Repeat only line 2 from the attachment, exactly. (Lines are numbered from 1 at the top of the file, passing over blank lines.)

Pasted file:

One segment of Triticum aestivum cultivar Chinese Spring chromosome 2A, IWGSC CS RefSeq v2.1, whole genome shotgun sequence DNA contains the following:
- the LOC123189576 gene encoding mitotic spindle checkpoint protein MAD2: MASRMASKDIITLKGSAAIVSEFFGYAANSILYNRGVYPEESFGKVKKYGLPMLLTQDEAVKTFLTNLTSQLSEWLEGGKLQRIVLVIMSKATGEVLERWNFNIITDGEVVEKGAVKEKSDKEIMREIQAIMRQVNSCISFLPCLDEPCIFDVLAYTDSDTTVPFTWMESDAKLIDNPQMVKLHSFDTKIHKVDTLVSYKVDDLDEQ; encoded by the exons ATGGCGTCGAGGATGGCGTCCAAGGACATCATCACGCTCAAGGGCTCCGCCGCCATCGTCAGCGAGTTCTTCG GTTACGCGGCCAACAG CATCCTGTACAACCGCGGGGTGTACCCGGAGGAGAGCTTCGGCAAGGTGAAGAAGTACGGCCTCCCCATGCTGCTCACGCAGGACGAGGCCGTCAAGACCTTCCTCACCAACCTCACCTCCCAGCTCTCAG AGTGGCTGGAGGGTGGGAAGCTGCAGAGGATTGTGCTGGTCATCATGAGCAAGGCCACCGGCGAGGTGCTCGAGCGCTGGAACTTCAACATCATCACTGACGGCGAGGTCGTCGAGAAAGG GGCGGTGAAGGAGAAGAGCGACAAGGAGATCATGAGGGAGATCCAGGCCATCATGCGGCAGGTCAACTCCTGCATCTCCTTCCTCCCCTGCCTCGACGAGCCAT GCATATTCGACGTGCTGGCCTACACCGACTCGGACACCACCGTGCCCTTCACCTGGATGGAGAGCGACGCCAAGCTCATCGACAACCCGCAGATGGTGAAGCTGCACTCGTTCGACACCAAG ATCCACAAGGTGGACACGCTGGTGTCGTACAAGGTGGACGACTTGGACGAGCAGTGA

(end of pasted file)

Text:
- the LOC123189576 gene encoding mitotic spindle checkpoint protein MAD2: MASRMASKDIITLKGSAAIVSEFFGYAANSILYNRGVYPEESFGKVKKYGLPMLLTQDEAVKTFLTNLTSQLSEWLEGGKLQRIVLVIMSKATGEVLERWNFNIITDGEVVEKGAVKEKSDKEIMREIQAIMRQVNSCISFLPCLDEPCIFDVLAYTDSDTTVPFTWMESDAKLIDNPQMVKLHSFDTKIHKVDTLVSYKVDDLDEQ; encoded by the exons ATGGCGTCGAGGATGGCGTCCAAGGACATCATCACGCTCAAGGGCTCCGCCGCCATCGTCAGCGAGTTCTTCG GTTACGCGGCCAACAG CATCCTGTACAACCGCGGGGTGTACCCGGAGGAGAGCTTCGGCAAGGTGAAGAAGTACGGCCTCCCCATGCTGCTCACGCAGGACGAGGCCGTCAAGACCTTCCTCACCAACCTCACCTCCCAGCTCTCAG AGTGGCTGGAGGGTGGGAAGCTGCAGAGGATTGTGCTGGTCATCATGAGCAAGGCCACCGGCGAGGTGCTCGAGCGCTGGAACTTCAACATCATCACTGACGGCGAGGTCGTCGAGAAAGG GGCGGTGAAGGAGAAGAGCGACAAGGAGATCATGAGGGAGATCCAGGCCATCATGCGGCAGGTCAACTCCTGCATCTCCTTCCTCCCCTGCCTCGACGAGCCAT GCATATTCGACGTGCTGGCCTACACCGACTCGGACACCACCGTGCCCTTCACCTGGATGGAGAGCGACGCCAAGCTCATCGACAACCCGCAGATGGTGAAGCTGCACTCGTTCGACACCAAG ATCCACAAGGTGGACACGCTGGTGTCGTACAAGGTGGACGACTTGGACGAGCAGTGA